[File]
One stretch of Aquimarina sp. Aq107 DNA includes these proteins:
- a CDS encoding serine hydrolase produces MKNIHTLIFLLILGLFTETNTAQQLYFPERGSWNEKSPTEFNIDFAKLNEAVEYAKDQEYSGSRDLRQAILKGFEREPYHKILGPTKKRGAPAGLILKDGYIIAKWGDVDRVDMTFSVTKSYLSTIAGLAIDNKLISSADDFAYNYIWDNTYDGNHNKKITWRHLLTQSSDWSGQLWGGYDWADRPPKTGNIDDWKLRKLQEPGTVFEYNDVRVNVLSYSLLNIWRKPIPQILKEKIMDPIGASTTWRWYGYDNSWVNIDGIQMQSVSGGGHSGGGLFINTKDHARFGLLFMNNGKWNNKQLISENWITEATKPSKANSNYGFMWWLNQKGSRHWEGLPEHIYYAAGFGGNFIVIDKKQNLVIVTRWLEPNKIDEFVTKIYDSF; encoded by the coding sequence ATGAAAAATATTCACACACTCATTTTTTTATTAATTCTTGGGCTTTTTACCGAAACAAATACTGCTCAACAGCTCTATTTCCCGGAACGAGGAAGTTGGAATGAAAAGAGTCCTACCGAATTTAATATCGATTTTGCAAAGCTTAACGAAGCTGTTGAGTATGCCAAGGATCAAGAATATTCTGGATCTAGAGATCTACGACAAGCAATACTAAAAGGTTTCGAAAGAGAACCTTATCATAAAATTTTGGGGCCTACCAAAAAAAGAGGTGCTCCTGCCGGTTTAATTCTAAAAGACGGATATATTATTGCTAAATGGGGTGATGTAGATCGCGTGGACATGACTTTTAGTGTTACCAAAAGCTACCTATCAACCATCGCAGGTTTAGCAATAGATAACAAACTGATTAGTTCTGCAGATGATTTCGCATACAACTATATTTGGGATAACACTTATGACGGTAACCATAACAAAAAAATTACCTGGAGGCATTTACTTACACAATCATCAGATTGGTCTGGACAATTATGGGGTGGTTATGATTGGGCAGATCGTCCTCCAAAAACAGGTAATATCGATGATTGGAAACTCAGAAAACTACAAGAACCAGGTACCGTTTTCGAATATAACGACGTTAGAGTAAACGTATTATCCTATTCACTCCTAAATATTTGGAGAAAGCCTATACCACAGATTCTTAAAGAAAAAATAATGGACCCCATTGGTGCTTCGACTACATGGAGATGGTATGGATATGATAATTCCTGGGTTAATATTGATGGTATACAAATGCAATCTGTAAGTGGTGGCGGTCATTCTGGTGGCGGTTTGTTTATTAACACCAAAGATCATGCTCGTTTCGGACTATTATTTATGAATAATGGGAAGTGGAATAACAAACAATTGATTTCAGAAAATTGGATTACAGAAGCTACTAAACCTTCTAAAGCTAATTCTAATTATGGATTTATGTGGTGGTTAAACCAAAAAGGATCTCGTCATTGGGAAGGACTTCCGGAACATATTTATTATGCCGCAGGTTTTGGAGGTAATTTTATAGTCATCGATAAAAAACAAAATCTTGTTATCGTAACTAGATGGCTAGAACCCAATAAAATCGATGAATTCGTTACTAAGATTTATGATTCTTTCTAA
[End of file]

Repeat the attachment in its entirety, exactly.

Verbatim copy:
One stretch of Aquimarina sp. Aq107 DNA includes these proteins:
- a CDS encoding serine hydrolase produces MKNIHTLIFLLILGLFTETNTAQQLYFPERGSWNEKSPTEFNIDFAKLNEAVEYAKDQEYSGSRDLRQAILKGFEREPYHKILGPTKKRGAPAGLILKDGYIIAKWGDVDRVDMTFSVTKSYLSTIAGLAIDNKLISSADDFAYNYIWDNTYDGNHNKKITWRHLLTQSSDWSGQLWGGYDWADRPPKTGNIDDWKLRKLQEPGTVFEYNDVRVNVLSYSLLNIWRKPIPQILKEKIMDPIGASTTWRWYGYDNSWVNIDGIQMQSVSGGGHSGGGLFINTKDHARFGLLFMNNGKWNNKQLISENWITEATKPSKANSNYGFMWWLNQKGSRHWEGLPEHIYYAAGFGGNFIVIDKKQNLVIVTRWLEPNKIDEFVTKIYDSF; encoded by the coding sequence ATGAAAAATATTCACACACTCATTTTTTTATTAATTCTTGGGCTTTTTACCGAAACAAATACTGCTCAACAGCTCTATTTCCCGGAACGAGGAAGTTGGAATGAAAAGAGTCCTACCGAATTTAATATCGATTTTGCAAAGCTTAACGAAGCTGTTGAGTATGCCAAGGATCAAGAATATTCTGGATCTAGAGATCTACGACAAGCAATACTAAAAGGTTTCGAAAGAGAACCTTATCATAAAATTTTGGGGCCTACCAAAAAAAGAGGTGCTCCTGCCGGTTTAATTCTAAAAGACGGATATATTATTGCTAAATGGGGTGATGTAGATCGCGTGGACATGACTTTTAGTGTTACCAAAAGCTACCTATCAACCATCGCAGGTTTAGCAATAGATAACAAACTGATTAGTTCTGCAGATGATTTCGCATACAACTATATTTGGGATAACACTTATGACGGTAACCATAACAAAAAAATTACCTGGAGGCATTTACTTACACAATCATCAGATTGGTCTGGACAATTATGGGGTGGTTATGATTGGGCAGATCGTCCTCCAAAAACAGGTAATATCGATGATTGGAAACTCAGAAAACTACAAGAACCAGGTACCGTTTTCGAATATAACGACGTTAGAGTAAACGTATTATCCTATTCACTCCTAAATATTTGGAGAAAGCCTATACCACAGATTCTTAAAGAAAAAATAATGGACCCCATTGGTGCTTCGACTACATGGAGATGGTATGGATATGATAATTCCTGGGTTAATATTGATGGTATACAAATGCAATCTGTAAGTGGTGGCGGTCATTCTGGTGGCGGTTTGTTTATTAACACCAAAGATCATGCTCGTTTCGGACTATTATTTATGAATAATGGGAAGTGGAATAACAAACAATTGATTTCAGAAAATTGGATTACAGAAGCTACTAAACCTTCTAAAGCTAATTCTAATTATGGATTTATGTGGTGGTTAAACCAAAAAGGATCTCGTCATTGGGAAGGACTTCCGGAACATATTTATTATGCCGCAGGTTTTGGAGGTAATTTTATAGTCATCGATAAAAAACAAAATCTTGTTATCGTAACTAGATGGCTAGAACCCAATAAAATCGATGAATTCGTTACTAAGATTTATGATTCTTTCTAA